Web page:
In that same century, in Portugal, people still strongly believed that the king would return and his legend is still told by some mothers to their children today. Fact|date=June 2007

In the present day, Sebastianism is used by some intellectuals and politicians in Portugal to criticize the Portuguese society in general and in particular fields such as the economy, saying it is Sebastianist, that is, they are assuming Sebastian will return and solve all their problems so they can ignore them.

See also

* Fifth Empire
* Saudade
* Culture of Portugal
* Portugal
* Other "hidden" heroes (see also King in the mountain)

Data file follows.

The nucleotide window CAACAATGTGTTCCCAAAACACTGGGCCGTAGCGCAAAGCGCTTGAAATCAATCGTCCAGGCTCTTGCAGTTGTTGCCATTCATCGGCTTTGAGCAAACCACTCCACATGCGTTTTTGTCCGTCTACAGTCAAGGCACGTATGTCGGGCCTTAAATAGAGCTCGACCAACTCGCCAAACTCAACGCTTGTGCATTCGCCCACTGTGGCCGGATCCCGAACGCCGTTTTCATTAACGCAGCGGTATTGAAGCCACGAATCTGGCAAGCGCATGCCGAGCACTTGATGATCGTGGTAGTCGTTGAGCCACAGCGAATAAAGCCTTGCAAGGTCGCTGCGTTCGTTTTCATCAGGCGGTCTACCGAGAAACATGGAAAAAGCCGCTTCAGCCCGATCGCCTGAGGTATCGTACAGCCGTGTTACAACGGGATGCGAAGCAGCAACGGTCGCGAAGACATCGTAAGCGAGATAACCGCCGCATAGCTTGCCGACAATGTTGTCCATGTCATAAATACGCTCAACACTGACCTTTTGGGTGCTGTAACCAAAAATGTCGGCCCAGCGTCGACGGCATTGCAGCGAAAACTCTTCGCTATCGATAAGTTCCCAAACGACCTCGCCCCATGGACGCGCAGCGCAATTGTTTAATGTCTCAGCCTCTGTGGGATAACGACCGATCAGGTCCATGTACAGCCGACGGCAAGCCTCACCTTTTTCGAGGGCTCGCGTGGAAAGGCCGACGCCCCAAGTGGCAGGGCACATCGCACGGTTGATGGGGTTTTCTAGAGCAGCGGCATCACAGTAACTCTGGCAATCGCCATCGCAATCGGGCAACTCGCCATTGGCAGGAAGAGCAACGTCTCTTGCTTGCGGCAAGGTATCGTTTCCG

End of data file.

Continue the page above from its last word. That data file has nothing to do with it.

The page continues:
**Jesus Christ for Christianity
**King Arthur of England
**Mahdi for Shiism
**King Matjaž for Slovenians
**Emperor Frederick I (Frederick "Barbarossa") of Germany
**Emperor Constantine XI of the Eastern Roman Empire, a.k.a. the "Immortal Emperor turned to marble"
**Ogier the Dane (Danish: "Holger Danske") A legendary hero of Denmark
**Owain Lawgoch of Wales


Wikimedia Foundation. 2010.

Look at other dictionaries:

  • Sebastianism —    Popular creed or belief, a messianism, after the loss of King Sebastião I in Morocco in 1578, that Portugal would be saved and made great again by a returning hero who would appear on a misty morning. Until the early 19th century, various… …   Historical dictionary of Portugal

  • Sebastianism — …   Useful english dictionary

  • 1580 Portuguese succession crisis — History of Portugal This article is part of a series Prehistoric Iberia …   Wikipedia